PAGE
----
The true function of phantasy is to give the imagination a ground for limitless expansion, & to satisfy aesthetically the sincere & burning curiosity and sense of awe which a sensitive minority of mankind feel towards the alluring & provocative abysses of unplumbed space and unguessed entity which press in upon the known world from unknown infinities & in unknown relationships of time, space, matter, force, dimensionality, & consciousness.

H. P. Lovecraft
letter to Clark Ashton Smith of October 17th, 1930

trees-and-mist

The true function of phantasy is to give the imagination a ground for limitless expansion, & to satisfy aesthetically the sincere & burning curiosity and sense of awe which a sensitive minority of mankind feel towards the alluring & provocative abysses of unplumbed space and unguessed entity which press in upon the known world from unknown infinities & in unknown relationships of time, space, matter, force, dimensionality, & consciousness.

H. P. Lovecraft
letter to Clark Ashton Smith of October 17th, 1930

haunted-place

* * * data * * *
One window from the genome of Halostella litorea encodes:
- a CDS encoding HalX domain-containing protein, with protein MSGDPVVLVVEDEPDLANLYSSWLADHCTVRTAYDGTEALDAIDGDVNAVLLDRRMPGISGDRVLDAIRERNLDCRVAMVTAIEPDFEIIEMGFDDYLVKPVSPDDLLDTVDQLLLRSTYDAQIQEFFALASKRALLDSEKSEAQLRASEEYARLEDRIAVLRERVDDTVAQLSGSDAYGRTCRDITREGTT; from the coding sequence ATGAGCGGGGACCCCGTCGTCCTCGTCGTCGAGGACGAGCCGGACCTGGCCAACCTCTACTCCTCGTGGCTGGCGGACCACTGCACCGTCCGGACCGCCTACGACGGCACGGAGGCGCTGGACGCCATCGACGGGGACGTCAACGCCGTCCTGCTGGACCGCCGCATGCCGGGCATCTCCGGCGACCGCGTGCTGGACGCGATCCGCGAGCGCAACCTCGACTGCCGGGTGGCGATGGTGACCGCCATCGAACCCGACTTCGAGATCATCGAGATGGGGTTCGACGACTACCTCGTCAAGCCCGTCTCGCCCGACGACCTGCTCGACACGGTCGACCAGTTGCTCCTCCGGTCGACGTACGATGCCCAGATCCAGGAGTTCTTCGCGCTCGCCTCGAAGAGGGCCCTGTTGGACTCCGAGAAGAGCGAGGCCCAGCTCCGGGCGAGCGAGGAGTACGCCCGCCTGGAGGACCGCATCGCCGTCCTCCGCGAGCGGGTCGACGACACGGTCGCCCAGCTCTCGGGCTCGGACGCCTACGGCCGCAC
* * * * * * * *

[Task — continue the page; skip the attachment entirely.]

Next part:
It is absolutely necessary, for the peace and safety of mankind, that some of earth’s dark, dead corners and unplumbed depths be left alone; lest sleeping abnormalities wake to resurgent life, and blasphemously surviving nightmares squirm and splash out of their black lairs to newer and wider conquests.

H.P. Lovecraft
At the Mountains of Madness

demon-hands

I decided long ago that one must paint terror as well as beauty from life, so I did some exploring in places where I had reason to know terror lives.

H.P. Lovecraft
Pickman’s Model

The Messenger

November 11, 2016

hood-and-candles

The thing, he said, would come that night at three
From the old churchyard on the hill below;
But crouching by an oak fire’s wholesome glow,
I tried to tell myself it could not be.
Surely , I mused, it was a pleasantry
Devised by one who did not truly know
The Elder sign, bequeathed from long ago,
That sets the fumbling forms of darkness free.
He had not meant it – no – but still I lit
Another lamp as starry Leo climbed
Out of the Seekonk, and a steeple chimed
Three – and the firelight faded bit by bit.
Then at the door that cautious rattling came –
And the mad truth devoured me like a flame!

H P Lovecraft

a stranger…

October 16, 2016